The Bank of England said today that UK interest rates probably need to rise sooner and by a bit more than it thought three months ago.
The comments came after the bank raised its growth forecasts for Britain due to the strong global recovery.
The Bank of England's rate-setters voted 9-0 to hold UK rates at 0.5%, as expected, giving them time to assess how the world's sixth-biggest economy copes with the approach of Brexit.
But Governor Mark Carney and colleagues said they now wanted to return inflation to its 2% target over "a more conventional horizon".
The comments were a sign that the bank was turning its sights to tackling price growth over two years rather than three.
"Were the economy to evolve broadly in line with the February inflation report projections, monetary policy would need to be tightened somewhat earlier and by a somewhat greater extent over the forecast period than anticipated at the time of the November Report," the MPC said.
Sterling rose by more than a cent against the US dollar after the announcement, reversing its recent declines, while British government bond prices fell and share prices slipped.
Rate futures were pricing in a more than 50% chance of a rate hike in May with an increase fully priced in for August.
The Bank of England raised interest rates for the first time in a decade in November and said today that it now thought the next hike needed to come a bit more quickly than it thought then.
Mark Carney said it was likely to be necessary to raise rates "to a limited degree in a gradual process but somewhat earlier and to a somewhat greater extent than we thought in November."
Before today's statement, investors saw a nearly 50-50 chance of the next hike coming in May, when the Bank of England is due to update its economic forecasts again.
The UK economy has slowed since the 2016 Brexit vote but it has fared better than many investors expected at the time of the referendum, thanks largely to the much stronger global rebound in countries such as the US, Germany and other key trading partners.
The Bank of England has stuck to its plan to raise rates gradually, and before today's announcement financial markets were expecting UK rates to hit 1.2% by early 2021, the BoE noted, something that would suggest two or three rate hikes by then.
However that scenario would still leave inflation above its 2% target in three years' time, the Bank of England said today, suggesting it might hikes rates by more than investors have been expecting recently.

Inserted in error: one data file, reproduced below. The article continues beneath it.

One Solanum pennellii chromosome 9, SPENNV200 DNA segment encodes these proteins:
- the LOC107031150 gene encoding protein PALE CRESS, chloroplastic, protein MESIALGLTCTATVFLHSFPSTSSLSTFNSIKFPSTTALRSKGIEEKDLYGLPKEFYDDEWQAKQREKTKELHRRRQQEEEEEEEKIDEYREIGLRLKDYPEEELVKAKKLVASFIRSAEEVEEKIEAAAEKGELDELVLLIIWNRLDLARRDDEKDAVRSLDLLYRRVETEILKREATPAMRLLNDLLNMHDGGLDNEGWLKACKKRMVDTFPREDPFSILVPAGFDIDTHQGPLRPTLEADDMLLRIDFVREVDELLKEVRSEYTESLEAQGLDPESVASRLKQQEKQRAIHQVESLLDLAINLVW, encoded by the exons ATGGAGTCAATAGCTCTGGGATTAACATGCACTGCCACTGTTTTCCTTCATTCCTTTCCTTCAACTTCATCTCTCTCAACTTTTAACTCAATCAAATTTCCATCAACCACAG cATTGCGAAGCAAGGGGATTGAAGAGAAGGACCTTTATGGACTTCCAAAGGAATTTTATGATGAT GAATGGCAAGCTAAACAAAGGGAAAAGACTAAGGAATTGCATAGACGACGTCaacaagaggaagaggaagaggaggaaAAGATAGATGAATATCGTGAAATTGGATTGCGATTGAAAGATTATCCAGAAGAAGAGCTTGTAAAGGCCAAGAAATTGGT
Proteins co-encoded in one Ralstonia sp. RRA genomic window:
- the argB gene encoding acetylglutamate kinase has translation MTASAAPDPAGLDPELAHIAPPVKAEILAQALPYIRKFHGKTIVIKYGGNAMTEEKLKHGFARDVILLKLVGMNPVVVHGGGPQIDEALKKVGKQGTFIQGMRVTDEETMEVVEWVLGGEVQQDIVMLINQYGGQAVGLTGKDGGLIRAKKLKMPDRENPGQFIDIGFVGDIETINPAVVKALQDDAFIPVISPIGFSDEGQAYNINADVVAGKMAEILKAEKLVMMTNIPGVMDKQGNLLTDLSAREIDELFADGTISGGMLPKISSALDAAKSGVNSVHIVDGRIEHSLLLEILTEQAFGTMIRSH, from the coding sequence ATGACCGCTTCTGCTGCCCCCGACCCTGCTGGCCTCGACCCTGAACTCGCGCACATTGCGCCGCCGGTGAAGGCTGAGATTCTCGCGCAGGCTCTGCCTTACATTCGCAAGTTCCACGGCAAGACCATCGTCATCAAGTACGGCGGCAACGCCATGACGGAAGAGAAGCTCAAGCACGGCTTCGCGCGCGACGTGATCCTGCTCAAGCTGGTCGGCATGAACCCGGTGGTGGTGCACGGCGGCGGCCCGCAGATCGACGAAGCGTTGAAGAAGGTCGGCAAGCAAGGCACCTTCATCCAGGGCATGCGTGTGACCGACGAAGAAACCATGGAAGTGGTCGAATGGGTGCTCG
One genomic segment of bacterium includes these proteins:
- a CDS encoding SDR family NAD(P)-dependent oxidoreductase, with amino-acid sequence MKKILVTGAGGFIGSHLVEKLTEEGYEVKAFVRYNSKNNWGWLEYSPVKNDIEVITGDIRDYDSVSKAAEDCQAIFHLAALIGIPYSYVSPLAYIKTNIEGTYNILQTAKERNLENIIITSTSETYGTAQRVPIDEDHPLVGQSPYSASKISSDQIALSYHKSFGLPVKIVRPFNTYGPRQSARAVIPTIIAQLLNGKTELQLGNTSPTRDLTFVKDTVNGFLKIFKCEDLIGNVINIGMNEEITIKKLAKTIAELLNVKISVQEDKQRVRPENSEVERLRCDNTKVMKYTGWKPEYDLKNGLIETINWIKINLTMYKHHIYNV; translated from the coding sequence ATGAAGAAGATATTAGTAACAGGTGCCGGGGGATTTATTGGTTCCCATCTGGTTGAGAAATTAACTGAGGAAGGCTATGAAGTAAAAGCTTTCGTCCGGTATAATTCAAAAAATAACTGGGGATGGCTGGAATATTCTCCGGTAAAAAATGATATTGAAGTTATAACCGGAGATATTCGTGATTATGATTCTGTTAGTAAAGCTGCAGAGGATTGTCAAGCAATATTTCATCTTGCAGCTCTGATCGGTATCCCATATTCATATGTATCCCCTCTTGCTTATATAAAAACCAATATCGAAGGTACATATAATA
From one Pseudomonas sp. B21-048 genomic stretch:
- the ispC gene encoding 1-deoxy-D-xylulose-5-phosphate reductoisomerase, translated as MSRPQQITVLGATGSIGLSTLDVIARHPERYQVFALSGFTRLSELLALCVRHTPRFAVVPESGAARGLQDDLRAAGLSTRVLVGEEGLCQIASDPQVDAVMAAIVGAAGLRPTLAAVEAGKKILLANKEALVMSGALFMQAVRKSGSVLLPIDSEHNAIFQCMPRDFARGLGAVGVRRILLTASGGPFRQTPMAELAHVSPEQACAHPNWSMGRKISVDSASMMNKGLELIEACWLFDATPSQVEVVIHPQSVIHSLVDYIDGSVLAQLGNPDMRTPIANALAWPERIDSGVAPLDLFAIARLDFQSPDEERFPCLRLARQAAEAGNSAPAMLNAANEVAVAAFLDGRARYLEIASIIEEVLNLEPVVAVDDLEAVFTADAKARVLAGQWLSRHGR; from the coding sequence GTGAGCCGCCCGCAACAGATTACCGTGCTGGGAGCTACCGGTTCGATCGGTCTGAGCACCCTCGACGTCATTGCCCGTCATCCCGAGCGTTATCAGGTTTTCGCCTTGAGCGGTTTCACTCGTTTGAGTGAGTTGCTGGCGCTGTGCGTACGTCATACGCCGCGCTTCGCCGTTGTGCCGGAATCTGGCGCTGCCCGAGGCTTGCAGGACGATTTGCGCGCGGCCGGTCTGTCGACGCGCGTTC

In November, the bank had signalled it expected two hikes over the following three years.
Meanwhile, the Bank of England today nudged up its economic growth forecasts for Britain to show an average annual expansion of 1.75% over the next three years.
That was a lot weaker than its expectation of global growth of nearly 4% over the same period and was also below the country's pre-financial crisis average of about 2.9%.
The Bank of England linked the sluggish British outlook to slower growth in the labour force, due to fewer immigrants coming to Britain after Brexit and to the country's ageing population.
But even with slower growth, Britain remained susceptible to excessive inflation.
The Bank of England said it expected the economy could only grow by 1.5% a year before it started to generate too much price pressure.
Annual wage growth is expected to pick up to 3% by the end of 2018, in line with previous forecasts.
The Bank of England lowered most of its inflation projections after sterling rose recently and bond yields in financial markets jumped.
But inflation was expected to remain above the 2% target at 2.11% in three years' time.
Governor Mark Carney said last month that Britain's chances of catching up with its faster-growing peers depended largely on progress in the Brexit negotiations between London and Brussels.
"The economic outlook will continue to evolve. There will be ups and downs in financial markets. The Brexit process will twist and turn before it is concluded," Mr Carney said today.
Prime Minister Theresa May wants to clinch a transition deal next month to secure full access for Britain to EU markets for about two years after it leaves the bloc in March 2019.
Some economists have said that the Bank of England has a narrow window to raise rates because later in the year, London and Brussels could be wrangling over their long-term relationship, weighing on the economy and possibly preventing the bank from moving.